Not all cloud and hosting providers are alike – seeing through the veneer
I’ve worked in the virtualisation and cloud industry for longer than I care to admit (think hair loss), both on a consultative basis and selling hosting services. In that time, working with a broad range of hosting and cloud providers, I have come across an alarming number of organisations who are heavily dissatisfied with their IT service provider. In some cases the blame lies almost entirely with poor service provided by the hosting company. However, I do feel that many organisations could do more during the procurement cycle to ensure the right provider is selected.
Selecting a hosting provider is by no means easy, in what has become such a level playing field – particularly in the IaaS space. Cutting-edge data centres, perfectly placed for your needs. Promises of agility through Private, Public and Hybrid services with all the right security credentials and managed services designed to maximise your staff productivity.
In my opinion, too many tenders focus entirely on price, technology and service availability, often because these are easily measurable, with a number of softer elements being overlooked. Below I have highlighted three areas that deserve more attention during the procurement engagement.
1 – Cultural Fit
Now, this doesn’t relate to a shared taste in music! What is very clear is that when selecting a hosting provider, most organisations are simply looking for a long term IT services partner to become integral in supporting and evolving their business. Migrations/transformations are risky and painful. Every company has a different way of working, with different processes and project methodologies. It is important to be upfront about your business processes and expectations, asking the service provider to outline how they will align to these and where they have done so before.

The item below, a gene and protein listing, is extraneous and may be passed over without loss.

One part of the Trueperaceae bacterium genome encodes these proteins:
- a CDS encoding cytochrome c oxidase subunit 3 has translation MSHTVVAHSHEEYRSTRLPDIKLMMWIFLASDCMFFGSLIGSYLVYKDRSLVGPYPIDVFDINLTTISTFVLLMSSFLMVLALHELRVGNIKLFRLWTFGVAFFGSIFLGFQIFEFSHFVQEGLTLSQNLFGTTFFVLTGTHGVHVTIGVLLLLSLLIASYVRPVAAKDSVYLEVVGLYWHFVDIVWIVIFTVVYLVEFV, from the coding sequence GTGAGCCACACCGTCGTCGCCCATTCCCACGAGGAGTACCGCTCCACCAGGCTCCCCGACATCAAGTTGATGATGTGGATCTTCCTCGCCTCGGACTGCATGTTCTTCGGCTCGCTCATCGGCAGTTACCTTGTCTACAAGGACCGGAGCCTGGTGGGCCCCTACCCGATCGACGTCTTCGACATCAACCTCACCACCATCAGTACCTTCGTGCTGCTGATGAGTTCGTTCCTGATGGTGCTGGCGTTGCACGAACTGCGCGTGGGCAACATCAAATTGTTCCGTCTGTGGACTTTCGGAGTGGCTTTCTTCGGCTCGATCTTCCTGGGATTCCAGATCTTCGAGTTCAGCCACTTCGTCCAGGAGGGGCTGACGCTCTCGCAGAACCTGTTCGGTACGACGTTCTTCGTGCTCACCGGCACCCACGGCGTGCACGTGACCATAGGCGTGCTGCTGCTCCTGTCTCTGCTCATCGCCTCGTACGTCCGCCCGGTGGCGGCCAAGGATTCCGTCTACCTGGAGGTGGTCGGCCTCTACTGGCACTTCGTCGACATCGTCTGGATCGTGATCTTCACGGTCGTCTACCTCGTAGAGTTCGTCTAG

2 – Roles and responsibilities
This might seem like an obvious one but you would be surprised how often contracts are entered into without clearly defined boundaries, particularly in more complex managed environments. For example, some providers will provide design/advisory services as part of the contract, whilst others will expect changes to be submitted by the customer in a ready state. Often, as part of the on-boarding phase, professional services are included which mask this issue and it is not until business as usual (BAU) that the problems arise. Work through a number of scenarios up front with your down selected provider – it can save a lot of time and pain later.
3 – Product History and Roadmap
Whilst product roadmaps can be a bit of a guarded entity, try and delve as deep as you can. A provider may have a great solution today but what about the future? Is their product development in line with your IT strategy? Having a look at a service provider’s historical product/feature roll-out may seem a bit strange but it is a great way to see how a provider is likely to update/improve their services moving forward.
In summary, selecting a cloud and hosting provider should be a two-way process and an openness on both sides at the beginning will undoubtedly result in a better service experience further down the line.
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